Collector Spotlight: Goobber1130

For a collection that’s as eclectic as it is exquisite, look no further than Goobber1130’s Gemr page. In addition to his wide array of comic books, Goobber1130 is also a collector of stamps, books, vinyl records, and more. Yet despite this variety of items, each of his collectibles are carefully photographed and are accompanied by concise descriptions and stories. To see why we’ve chosen him as our newest Featured Collector for yourself, check out his 350+ item collection by clicking here.

1: How did you first begin collecting?



I think the first time I intentionally started collecting was in middle school (circa early 1990’s). My best friend and his father collected comics, and after seeing their collection I was instantly hooked. They brought me into the fold and we would go to local conventions and shops to purchase comics.

2: What do you look for in a collectible?



image03 I like to collect things that make me happy and I collect things that are unique. One of my largest collections is of small-press/mini comics. These are comics that have largely been created by young artists trying to break into the comics industry. They’re xeroxed copies or printed from home, and to save money on paper, the comics are usually small. These comics are also regional to the artist’s location, so you’ll rarely find a mini comic from an artist based in Erie, Pennsylvania in a comic shop in Austin, Texas.I also like to collect comics that have good intentions but miss the mark. It’s an obscure theme to build a collection around, but it’s been loads of fun finding comics that make you think, “Huh? What were they thinking?”, By and large it’s actually a reflection on the times the comic was produced in, but sometimes there are comics that just don’t handle the story correctly. For example, check out Superman’s Girl Friend Lois Lane #106 or Dark Horse’s 1993 comic Godzilla vs. Barkley.

3: What do you think makes your collections unique?



I think everyone’s collection is unique by definition since it’s a reflection of our personalities and our obsessions. If you look at my collections on Gemr (which is only a small portion, I’m slowly adding more each week) you’ll notice that it’s varied from stamps to Harry Potter and from Comic books to vinyl records. These are items that are either a direct link to something I enjoy (Harry Potter book series), to someone special to me (my mother and I collected stamps when I was younger), or to a specific moment such as having my comics sketches and signed. When I look at some of my comics and graphic novels that have been signed I can recall the entire day: what I did before the signing, and the conversation I had with the artist, writer, or creator.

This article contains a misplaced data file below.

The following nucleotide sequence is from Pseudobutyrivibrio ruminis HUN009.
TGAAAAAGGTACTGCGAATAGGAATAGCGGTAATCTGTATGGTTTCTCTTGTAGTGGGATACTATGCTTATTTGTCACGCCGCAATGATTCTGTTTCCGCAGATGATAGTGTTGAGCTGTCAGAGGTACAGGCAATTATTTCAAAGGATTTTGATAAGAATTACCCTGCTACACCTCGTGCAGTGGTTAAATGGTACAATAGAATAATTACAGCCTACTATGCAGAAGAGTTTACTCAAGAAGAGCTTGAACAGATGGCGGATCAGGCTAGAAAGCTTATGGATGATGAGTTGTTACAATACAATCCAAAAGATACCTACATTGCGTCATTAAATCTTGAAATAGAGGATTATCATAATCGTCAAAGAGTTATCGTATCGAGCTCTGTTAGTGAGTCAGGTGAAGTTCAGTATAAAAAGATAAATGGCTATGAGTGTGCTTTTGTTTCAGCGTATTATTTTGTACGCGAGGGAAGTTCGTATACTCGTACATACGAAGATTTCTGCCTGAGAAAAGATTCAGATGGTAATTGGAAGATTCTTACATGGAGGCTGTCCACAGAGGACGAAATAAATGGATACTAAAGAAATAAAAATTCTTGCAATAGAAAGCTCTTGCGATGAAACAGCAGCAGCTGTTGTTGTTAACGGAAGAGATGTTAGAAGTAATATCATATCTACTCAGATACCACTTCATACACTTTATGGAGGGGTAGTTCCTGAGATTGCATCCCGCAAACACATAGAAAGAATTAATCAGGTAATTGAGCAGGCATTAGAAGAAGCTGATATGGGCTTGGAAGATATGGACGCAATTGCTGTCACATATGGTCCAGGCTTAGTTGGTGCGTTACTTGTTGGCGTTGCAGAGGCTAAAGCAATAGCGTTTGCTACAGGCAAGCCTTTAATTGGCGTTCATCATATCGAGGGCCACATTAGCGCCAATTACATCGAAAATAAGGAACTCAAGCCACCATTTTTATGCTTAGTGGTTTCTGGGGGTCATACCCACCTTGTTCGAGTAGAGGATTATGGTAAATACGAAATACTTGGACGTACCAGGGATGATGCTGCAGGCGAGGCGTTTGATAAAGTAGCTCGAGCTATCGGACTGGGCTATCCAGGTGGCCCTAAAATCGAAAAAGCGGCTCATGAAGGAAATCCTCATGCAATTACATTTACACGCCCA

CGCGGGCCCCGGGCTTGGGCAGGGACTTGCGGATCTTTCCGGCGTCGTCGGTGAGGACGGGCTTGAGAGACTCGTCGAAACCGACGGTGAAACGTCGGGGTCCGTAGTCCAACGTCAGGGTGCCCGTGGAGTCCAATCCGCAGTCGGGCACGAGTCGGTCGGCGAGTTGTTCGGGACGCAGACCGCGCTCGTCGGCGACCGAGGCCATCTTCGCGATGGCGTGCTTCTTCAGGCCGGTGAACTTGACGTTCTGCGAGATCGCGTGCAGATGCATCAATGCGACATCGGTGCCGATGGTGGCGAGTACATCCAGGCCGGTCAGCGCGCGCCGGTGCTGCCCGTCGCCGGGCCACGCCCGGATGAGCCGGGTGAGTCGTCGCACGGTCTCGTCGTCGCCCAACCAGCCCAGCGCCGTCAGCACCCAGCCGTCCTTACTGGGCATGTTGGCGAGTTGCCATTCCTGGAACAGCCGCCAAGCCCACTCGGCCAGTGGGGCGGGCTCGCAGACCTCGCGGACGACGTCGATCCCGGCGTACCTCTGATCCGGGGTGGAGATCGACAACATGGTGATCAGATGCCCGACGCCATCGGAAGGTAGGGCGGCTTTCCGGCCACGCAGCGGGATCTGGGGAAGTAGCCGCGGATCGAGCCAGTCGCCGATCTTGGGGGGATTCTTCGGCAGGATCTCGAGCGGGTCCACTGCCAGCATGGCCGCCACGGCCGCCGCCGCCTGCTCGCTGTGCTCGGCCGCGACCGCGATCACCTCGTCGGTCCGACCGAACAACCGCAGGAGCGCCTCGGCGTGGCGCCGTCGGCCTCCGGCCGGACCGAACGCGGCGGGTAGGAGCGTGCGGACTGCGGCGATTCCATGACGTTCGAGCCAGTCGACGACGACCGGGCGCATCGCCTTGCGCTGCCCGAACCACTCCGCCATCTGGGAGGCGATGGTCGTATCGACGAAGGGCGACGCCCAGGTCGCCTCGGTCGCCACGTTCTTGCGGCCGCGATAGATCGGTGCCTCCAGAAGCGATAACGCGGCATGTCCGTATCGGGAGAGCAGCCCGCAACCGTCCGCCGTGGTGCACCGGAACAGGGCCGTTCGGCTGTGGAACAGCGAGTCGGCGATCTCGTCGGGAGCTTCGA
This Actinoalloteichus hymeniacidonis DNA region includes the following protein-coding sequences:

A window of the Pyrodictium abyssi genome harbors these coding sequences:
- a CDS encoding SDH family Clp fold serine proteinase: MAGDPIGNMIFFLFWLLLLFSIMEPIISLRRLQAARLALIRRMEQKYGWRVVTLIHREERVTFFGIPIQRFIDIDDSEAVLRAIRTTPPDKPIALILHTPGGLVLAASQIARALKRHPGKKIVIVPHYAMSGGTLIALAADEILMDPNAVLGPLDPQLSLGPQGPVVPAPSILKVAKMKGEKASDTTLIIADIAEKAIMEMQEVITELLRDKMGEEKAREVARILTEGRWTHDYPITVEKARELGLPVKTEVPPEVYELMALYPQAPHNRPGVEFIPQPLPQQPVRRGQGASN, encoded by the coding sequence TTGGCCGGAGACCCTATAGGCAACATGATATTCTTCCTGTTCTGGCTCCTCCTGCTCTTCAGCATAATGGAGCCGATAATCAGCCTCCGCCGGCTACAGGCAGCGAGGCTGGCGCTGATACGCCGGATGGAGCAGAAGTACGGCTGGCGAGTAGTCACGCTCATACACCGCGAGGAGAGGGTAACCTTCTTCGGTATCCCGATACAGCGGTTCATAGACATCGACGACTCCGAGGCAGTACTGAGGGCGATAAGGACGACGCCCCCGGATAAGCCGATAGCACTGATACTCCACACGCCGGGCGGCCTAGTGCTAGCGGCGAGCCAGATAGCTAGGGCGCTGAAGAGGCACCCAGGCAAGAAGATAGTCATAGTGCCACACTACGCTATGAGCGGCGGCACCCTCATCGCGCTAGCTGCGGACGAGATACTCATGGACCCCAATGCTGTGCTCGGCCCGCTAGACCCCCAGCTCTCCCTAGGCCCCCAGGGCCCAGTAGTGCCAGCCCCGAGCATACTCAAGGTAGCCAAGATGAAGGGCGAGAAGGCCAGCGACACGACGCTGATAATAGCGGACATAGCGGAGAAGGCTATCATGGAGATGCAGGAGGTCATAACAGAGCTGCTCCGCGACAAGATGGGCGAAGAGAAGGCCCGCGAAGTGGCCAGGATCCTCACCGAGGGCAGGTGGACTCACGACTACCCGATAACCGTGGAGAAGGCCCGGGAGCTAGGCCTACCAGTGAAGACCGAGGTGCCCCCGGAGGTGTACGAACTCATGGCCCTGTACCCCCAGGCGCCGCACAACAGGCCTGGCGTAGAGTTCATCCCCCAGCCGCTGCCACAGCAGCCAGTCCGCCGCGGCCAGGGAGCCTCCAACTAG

I also like having the things I collect signed and sketched on because it makes it more unique and personal.

4: What is it that makes collecting enjoyable to you?



I attribute emotions and memories to the items I collect. When I read my Harry Potter books or look through my collection, I think of the person who introduced me to the series as a way of connecting with them. Although I’m reading a book, I feel a connection to that person. There are a number of items in my collection that were gifts, so I think of friends and family who have taken interest in my collecting habits.